House education bill good first step toward fixing problems

Sen. Lamar Alexander, R-Tenn., right, chairman of the Senate Health, Education, Labor and Pensions Committee, and ranking member Sen. Patty Murray, D-Wash., second from right, have shephered the Senate version of the reauthorization of the No Child Left Behind law.

The United States House of Representatives took the first step Wednesday in wresting away some federal control over education policy and returning it to states and local school districts where it belongs.

The House voted mostly along party lines for the bill, which rewrites the George W. Bush-era No Child Left Behind law. The Senate currently is debating its version of the bill, which, if passed, would be considered again in a joint Senate-House conference committee.

The actual law, including a reauthorization of the older Elementary and Secondary Education Act and covering 4 percent of the nation's education dollars, expired in 2007. The Democrat-controlled Congress and then divided Congresses have not passed laws to extend it since. The bills in the Republican-controlled Congress now offer the best opportunity to reauthorize the law and change it, something both sides agree needs to be done.

The most important aspects of the bill, included in both Senate and House versions, would keep the annual reading and math tests that were a staple of the original law but would let states determine how best to use the results of the tests to measure school and teacher performance. The bills also would allow each state to determine its own set of high standards, whether it be the widely disliked Common Core or something else.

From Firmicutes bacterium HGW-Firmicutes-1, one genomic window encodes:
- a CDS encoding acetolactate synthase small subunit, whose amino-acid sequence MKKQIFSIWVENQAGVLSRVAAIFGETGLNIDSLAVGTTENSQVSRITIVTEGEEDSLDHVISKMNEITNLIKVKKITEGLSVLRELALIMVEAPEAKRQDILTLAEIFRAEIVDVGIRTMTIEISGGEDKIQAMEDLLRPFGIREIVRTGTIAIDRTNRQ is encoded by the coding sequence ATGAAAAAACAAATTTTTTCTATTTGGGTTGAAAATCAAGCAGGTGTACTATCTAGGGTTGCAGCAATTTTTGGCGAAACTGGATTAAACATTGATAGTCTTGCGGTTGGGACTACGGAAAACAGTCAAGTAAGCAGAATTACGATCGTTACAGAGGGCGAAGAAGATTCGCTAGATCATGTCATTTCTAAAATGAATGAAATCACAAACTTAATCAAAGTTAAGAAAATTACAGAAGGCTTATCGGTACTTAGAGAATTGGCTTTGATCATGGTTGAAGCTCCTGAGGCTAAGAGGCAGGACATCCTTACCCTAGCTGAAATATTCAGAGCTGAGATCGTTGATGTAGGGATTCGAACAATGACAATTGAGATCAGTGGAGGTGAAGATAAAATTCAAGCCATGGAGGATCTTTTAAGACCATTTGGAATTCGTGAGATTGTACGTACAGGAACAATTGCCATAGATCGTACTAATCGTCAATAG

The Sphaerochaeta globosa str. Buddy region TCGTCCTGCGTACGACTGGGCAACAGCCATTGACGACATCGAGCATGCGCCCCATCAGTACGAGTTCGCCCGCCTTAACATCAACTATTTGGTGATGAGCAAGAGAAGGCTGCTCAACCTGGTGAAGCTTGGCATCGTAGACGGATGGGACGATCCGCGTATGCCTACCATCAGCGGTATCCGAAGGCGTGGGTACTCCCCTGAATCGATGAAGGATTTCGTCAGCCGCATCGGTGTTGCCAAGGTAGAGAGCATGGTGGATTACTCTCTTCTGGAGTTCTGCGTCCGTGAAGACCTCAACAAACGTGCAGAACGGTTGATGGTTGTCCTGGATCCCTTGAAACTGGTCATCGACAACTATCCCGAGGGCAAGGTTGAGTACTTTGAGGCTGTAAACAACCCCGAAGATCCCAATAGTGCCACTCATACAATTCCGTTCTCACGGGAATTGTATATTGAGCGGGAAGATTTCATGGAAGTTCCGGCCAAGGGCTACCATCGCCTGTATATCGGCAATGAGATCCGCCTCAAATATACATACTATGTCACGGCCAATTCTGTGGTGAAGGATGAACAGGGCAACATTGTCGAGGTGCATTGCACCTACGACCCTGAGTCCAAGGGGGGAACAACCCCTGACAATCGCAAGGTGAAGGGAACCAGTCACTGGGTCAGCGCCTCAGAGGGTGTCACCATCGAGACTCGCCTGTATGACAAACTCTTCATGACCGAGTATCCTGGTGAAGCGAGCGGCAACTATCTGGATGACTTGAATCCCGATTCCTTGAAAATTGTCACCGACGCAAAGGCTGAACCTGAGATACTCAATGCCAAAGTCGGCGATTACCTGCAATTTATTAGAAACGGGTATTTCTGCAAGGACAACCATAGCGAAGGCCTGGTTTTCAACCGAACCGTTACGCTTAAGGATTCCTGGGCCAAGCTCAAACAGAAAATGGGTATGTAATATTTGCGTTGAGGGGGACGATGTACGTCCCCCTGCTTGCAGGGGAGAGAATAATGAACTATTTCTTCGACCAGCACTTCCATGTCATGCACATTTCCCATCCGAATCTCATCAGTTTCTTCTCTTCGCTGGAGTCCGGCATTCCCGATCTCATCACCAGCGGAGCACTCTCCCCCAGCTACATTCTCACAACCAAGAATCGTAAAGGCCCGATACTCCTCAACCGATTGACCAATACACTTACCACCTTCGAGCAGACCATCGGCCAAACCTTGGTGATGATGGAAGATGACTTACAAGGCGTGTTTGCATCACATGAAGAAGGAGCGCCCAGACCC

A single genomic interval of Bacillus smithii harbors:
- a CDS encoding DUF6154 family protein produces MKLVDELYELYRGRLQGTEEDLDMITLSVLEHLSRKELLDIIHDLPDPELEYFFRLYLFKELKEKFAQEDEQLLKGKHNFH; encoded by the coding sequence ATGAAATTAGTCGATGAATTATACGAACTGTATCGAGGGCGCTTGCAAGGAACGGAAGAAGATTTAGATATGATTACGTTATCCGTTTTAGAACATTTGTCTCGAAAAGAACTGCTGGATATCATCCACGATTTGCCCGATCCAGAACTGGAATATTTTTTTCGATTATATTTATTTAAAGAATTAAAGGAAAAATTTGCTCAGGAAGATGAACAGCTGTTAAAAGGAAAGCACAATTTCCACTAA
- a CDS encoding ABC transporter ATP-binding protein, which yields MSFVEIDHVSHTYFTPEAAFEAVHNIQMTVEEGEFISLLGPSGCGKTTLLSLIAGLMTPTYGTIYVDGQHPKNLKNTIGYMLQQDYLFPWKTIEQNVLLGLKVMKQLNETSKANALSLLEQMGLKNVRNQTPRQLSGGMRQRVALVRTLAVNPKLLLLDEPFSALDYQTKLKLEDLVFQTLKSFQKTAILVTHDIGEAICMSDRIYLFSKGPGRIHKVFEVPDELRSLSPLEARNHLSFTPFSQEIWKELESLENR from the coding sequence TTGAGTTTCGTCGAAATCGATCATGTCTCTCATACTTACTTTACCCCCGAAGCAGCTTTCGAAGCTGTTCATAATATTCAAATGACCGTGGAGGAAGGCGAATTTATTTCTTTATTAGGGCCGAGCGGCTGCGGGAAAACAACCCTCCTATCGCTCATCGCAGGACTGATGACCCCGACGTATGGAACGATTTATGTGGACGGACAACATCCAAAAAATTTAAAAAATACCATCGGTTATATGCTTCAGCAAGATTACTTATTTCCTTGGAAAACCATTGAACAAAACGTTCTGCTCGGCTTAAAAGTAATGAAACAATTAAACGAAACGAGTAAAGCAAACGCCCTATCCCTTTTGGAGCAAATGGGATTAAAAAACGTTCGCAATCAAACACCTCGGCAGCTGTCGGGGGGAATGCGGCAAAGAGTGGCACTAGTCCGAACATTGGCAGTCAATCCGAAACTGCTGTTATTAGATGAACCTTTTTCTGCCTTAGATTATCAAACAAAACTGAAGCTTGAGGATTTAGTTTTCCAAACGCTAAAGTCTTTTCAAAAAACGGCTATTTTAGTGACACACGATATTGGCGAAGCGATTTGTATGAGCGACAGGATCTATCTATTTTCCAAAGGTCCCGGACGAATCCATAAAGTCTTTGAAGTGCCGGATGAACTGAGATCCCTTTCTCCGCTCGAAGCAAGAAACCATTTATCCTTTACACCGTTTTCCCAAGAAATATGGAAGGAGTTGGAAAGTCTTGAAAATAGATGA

The bipartisan Senate bill, which passed out of the education committee unanimously in April, also would prevent any secretary of education from using waivers to mandate additional requirements for states or school districts (as the Obama administration did with Common Core), and would help states expand their best charter schools, evaluate their teachers, fix the lowest-performing schools and address the fragmentation of early childhood education programs (but wouldn't mandate how states had to do them).

The House version also allows public funds to follow some 11 million low-income students from one school to another if their parents so choose, while a slightly different portability amendment to the Senate bill sponsored by education committee Chairman Lamar Alexander, R-Tenn., failed to pass Wednesday.

Nearly all Democrats are against portability measures, preferring the money remain in low-performing schools. They say they believe the schools eventually will improve, but in the meantime it deprives low-income students of a better opportunity.

Alexander and other true education supporters believe this may be the best chance to pass a reauthorization until the next president is elected, so assuming the Senate bill passes, look for a true bipartisan bill to emerge in the conference committee. It may not be everything conservatives would want, but it will definitely take a good bit of education policymaking out of Washington and move it closer to the students it affects.